NELLIE BLY

NELLIE BLY

In 1880, the Pittsburgh Dispatch published an article entitled “What Girls Are Good For” written by the “Quiet Observer,” or “Q.O.,” stating that (among other fucked up things) a working woman was “a monstrosity.” Eighteen year old Elizabeth Cochrane wasted no time taking pen to paper to let the publication know exactly what she thought of this steaming crock of misogynist bullshit. The editor of the Dispatch was so impressed by her eloquence and fervor that he offered Elizabeth Cochrane a writing position under the pen name Nellie Bly where she worked for five years, writing about social justice, calling for labor laws to be expanded to protect working women, and the reformation of Pennsylvania’s divorce law, which heavily favored men. She even travelled to Mexico as a foreign correspondent where she wrote an expose on political corruption and was subsequently booted back to the US by the Mexican government. AND WE’RE JUST GETTING STARTED.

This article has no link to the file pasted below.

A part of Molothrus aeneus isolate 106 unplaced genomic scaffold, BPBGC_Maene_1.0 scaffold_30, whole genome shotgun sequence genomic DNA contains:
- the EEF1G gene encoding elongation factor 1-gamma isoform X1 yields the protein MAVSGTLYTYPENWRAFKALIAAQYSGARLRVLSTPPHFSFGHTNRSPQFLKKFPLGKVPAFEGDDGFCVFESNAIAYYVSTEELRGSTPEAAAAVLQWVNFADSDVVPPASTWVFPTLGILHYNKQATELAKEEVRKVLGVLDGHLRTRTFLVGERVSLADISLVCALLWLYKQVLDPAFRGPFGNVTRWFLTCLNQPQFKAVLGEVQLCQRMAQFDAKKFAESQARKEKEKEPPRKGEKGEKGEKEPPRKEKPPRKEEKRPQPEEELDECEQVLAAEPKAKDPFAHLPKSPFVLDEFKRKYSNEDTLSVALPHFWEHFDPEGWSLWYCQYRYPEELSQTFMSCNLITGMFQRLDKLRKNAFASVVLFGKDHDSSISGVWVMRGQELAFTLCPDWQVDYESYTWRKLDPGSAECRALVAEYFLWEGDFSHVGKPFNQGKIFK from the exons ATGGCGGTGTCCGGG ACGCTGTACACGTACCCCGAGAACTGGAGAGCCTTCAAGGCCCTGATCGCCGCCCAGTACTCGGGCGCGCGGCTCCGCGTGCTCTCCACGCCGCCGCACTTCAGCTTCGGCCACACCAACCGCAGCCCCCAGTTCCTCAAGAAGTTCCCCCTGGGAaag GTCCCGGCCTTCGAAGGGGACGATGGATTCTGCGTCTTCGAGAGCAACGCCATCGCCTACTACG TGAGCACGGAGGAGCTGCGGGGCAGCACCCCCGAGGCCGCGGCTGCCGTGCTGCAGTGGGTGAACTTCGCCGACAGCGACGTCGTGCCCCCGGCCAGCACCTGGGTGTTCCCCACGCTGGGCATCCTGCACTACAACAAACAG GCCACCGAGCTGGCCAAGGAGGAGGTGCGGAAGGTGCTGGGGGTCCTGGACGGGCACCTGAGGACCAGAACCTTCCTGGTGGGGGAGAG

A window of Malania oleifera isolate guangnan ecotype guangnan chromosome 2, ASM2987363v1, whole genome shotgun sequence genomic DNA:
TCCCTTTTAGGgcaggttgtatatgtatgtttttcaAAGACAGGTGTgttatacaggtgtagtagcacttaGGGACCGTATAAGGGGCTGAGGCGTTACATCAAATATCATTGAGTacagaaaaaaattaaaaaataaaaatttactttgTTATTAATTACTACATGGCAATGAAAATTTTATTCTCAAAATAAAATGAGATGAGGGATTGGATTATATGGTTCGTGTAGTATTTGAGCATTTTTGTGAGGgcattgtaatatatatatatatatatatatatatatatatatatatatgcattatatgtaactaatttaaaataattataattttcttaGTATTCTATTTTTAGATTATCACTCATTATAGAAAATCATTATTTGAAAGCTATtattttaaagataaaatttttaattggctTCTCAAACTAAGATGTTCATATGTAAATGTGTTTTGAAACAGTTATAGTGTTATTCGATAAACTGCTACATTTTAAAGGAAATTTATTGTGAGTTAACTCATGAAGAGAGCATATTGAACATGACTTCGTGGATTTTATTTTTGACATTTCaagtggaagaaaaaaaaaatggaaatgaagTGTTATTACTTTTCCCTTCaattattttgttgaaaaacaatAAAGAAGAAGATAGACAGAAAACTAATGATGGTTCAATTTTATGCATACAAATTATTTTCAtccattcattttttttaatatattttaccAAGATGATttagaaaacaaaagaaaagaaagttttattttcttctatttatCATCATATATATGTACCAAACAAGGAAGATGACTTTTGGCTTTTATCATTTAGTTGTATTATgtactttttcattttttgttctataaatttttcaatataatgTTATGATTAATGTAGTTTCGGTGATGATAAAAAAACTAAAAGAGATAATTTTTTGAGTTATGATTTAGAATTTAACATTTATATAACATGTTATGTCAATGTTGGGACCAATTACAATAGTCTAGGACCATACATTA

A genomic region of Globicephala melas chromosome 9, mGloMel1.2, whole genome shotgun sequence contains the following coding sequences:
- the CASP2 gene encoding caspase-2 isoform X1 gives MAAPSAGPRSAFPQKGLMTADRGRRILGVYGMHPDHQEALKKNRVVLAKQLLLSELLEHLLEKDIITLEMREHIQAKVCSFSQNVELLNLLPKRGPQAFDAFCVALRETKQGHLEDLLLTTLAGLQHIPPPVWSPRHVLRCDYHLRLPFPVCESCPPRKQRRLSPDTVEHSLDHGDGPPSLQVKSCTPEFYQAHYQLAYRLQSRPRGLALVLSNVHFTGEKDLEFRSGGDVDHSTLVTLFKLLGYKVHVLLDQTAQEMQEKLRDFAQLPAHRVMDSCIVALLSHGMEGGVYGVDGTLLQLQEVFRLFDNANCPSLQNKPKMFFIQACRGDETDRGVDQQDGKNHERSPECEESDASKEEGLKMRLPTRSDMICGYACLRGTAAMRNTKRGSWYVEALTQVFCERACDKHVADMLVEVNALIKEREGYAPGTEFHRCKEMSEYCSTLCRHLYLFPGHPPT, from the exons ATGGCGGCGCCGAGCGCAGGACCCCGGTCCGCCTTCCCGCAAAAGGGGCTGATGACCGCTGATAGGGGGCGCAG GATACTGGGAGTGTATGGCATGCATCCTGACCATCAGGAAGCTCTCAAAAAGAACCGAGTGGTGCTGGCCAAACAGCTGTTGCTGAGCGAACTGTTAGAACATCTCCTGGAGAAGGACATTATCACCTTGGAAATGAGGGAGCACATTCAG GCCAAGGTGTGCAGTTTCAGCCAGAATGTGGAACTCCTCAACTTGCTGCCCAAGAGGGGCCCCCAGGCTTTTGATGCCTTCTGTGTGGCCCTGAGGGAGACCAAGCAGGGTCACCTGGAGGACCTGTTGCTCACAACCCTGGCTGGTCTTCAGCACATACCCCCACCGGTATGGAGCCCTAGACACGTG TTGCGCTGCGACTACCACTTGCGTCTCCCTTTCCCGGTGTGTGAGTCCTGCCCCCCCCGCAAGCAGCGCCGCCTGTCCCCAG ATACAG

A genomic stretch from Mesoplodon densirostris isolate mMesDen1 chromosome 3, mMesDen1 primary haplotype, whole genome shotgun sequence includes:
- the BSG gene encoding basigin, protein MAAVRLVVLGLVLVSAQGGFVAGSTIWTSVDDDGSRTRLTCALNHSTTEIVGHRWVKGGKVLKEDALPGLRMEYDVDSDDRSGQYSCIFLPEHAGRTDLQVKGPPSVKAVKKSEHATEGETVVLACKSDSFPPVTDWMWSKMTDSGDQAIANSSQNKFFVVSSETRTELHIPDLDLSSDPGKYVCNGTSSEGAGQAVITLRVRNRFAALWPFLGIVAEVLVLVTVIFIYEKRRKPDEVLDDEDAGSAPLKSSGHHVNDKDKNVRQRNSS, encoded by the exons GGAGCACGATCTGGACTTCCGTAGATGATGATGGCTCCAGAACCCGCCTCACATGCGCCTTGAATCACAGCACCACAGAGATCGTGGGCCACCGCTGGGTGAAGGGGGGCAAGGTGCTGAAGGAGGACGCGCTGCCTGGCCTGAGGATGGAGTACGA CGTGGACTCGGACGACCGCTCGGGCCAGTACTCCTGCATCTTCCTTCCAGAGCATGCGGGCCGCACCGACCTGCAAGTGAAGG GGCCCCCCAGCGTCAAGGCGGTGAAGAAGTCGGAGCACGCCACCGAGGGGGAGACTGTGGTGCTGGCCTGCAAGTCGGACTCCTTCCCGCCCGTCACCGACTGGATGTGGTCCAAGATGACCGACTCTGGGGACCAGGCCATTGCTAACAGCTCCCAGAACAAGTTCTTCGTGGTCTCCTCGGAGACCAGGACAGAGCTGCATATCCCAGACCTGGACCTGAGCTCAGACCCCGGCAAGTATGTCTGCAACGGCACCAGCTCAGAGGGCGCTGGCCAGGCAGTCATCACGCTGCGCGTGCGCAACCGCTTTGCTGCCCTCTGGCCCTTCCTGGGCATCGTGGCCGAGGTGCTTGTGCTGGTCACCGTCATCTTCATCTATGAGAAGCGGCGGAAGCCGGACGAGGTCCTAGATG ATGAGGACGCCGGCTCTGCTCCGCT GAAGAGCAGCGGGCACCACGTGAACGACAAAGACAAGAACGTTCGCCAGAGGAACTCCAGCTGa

After growing weary of being assigned to “stories about flower shows and fashion” Nellie left a note at the Dispatch which simply stated "Dear Q.O., I'm off for New York. Look out for me. Bly,” where she quickly joined the staff at Joseph Pulitzer’s “New York World.” Her first assignment took her undercover into a mental institution where she pretended to be crazy, got herself committed and exposed the physical abuse, disgusting living conditions and heartless cruelty she witnessed inside. She is known as a pioneer of investigative journalism who took shit from no one and worked tirelessly for the poor and disenfranchised, exposing corruption and fighting for equal rights and social reform. Oh, and in 1889 she then she took a little trip around the world (at the ripe old age of 25) to see if she could beat Jules Verne’s hero from “Around the World in Eighty Days” - which she did, returning in 72 days, 6 hours and 11 minutes. FUCK YES. NELLIE BLY. 

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